Judge rules for government in bear maulingOct 26, 2012 The Associated Press
CHEYENNE -- A federal judge has dismissed a wrongful death suit that claimed negligence by federal researchers led to the fatal bear mauling of an Illinois man.
U.S. District Judge Nancy Freudenthal ruled that Wyoming law protects the government from liability in the case. She said researchers had no duty under Wyoming law to warn that a bear had been trapped and released in the area. The government claimed immunity under the law, which says property owners don't have to warn people about possible dangers.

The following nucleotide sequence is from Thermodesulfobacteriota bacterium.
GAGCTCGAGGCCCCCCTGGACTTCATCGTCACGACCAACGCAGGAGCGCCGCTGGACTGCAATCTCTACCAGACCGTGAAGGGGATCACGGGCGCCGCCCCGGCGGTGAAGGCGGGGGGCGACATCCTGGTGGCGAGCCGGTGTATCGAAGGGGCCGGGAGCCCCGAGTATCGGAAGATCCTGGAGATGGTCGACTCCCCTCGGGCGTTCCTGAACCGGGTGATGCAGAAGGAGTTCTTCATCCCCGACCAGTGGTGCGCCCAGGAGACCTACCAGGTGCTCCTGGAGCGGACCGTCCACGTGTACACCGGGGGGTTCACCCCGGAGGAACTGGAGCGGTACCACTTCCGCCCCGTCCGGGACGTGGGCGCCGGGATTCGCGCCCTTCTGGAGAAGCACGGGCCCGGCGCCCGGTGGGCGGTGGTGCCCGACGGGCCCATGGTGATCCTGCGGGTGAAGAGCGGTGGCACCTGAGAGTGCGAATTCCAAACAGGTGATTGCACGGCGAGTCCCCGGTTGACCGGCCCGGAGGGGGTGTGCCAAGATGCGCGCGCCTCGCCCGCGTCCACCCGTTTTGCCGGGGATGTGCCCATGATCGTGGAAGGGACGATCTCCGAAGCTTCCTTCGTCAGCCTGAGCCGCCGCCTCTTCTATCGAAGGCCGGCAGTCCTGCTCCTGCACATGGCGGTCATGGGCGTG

Freudenthal also found it wasn't obvious to the bear researchers that the man would enter the area in Shoshone National Forest.
A 430-pound grizzly bear killed Erwin Evert of Park Ridge, Ill., in June 2010. The male bear had just reawakened after being trapped, tranquilized and studied by members of the Interagency Grizzly Bear Study Team.
Evert's widow, Yolanda Evert, filed the $5 million wrongful death lawsuit, saying researchers should not have trapped the bear so close to a trail and cabins. She also alleged they prematurely took down signs that warned passers-by of their work.
The Everts owned a cabin about a mile from where Erwin Evert was killed.
Researchers did post warning signs along a route Evert took to the trap site but removed them after three weeks of work there. They hadn't seen anyone on the route.
Emily Rankin, an attorney for Yolanda Evert, said she was evaluating the judge's decision.